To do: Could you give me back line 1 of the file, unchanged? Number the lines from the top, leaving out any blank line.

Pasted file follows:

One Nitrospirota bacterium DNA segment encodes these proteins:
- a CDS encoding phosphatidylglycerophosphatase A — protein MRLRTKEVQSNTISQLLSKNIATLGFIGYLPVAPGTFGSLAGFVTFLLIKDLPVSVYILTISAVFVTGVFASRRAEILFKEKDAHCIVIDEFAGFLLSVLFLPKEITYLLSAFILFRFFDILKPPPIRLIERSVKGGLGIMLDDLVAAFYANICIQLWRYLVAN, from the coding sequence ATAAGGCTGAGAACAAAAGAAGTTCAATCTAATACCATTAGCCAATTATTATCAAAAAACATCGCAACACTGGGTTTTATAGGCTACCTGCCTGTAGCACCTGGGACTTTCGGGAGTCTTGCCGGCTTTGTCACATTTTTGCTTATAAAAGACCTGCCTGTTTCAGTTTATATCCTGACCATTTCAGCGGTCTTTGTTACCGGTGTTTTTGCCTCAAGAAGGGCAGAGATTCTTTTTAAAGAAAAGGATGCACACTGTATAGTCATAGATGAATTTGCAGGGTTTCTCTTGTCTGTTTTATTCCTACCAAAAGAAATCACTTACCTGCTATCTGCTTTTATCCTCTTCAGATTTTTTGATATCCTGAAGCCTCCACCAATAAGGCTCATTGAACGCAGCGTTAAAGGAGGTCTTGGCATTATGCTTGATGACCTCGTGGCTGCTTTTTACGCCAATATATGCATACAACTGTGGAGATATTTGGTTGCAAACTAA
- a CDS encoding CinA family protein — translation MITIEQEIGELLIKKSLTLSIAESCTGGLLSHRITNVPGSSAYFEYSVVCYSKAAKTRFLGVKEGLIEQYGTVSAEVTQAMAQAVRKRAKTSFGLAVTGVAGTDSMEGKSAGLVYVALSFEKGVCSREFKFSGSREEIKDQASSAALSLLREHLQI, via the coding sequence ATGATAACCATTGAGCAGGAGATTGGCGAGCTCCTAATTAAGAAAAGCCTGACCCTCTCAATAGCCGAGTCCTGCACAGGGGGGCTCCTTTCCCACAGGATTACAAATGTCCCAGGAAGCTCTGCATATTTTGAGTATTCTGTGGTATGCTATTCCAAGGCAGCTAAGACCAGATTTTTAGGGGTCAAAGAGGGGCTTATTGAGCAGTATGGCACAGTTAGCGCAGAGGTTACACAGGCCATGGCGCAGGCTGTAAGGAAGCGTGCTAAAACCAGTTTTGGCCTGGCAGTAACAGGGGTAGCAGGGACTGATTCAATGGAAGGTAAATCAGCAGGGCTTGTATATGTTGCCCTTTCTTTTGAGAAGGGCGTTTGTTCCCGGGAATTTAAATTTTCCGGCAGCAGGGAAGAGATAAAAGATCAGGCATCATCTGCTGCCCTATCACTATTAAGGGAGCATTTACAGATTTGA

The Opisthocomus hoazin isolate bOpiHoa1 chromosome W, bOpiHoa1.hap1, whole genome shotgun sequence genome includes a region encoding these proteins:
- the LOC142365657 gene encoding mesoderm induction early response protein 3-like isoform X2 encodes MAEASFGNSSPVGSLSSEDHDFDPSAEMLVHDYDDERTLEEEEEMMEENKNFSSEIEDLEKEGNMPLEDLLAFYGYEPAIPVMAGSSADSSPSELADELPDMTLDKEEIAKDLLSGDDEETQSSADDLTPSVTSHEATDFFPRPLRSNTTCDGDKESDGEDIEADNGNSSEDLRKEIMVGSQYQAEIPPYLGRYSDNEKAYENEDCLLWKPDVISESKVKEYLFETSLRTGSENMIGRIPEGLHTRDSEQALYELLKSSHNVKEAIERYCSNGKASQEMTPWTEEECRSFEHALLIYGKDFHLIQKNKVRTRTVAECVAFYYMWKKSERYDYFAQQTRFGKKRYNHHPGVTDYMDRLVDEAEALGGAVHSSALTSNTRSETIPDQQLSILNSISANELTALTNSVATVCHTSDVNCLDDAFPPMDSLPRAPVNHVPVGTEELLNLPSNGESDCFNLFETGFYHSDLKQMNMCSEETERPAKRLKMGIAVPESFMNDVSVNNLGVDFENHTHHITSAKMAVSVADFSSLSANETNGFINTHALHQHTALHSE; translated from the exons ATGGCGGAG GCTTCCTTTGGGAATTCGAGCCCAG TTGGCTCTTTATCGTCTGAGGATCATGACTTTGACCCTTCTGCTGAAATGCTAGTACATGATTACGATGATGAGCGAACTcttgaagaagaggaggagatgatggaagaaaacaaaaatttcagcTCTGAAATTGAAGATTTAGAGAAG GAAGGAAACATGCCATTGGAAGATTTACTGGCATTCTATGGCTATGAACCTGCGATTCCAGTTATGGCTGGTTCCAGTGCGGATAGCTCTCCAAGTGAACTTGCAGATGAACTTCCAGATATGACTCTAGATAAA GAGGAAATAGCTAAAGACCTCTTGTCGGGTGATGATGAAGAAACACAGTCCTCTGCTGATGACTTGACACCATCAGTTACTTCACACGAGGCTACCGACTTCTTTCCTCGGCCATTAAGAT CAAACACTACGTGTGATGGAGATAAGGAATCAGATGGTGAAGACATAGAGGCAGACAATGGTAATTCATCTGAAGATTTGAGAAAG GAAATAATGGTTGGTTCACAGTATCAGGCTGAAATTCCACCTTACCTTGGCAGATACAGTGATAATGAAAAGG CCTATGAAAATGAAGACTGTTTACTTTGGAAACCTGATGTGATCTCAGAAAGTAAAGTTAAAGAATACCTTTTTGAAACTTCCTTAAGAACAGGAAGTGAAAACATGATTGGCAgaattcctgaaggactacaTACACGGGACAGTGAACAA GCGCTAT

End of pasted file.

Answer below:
One Nitrospirota bacterium DNA segment encodes these proteins: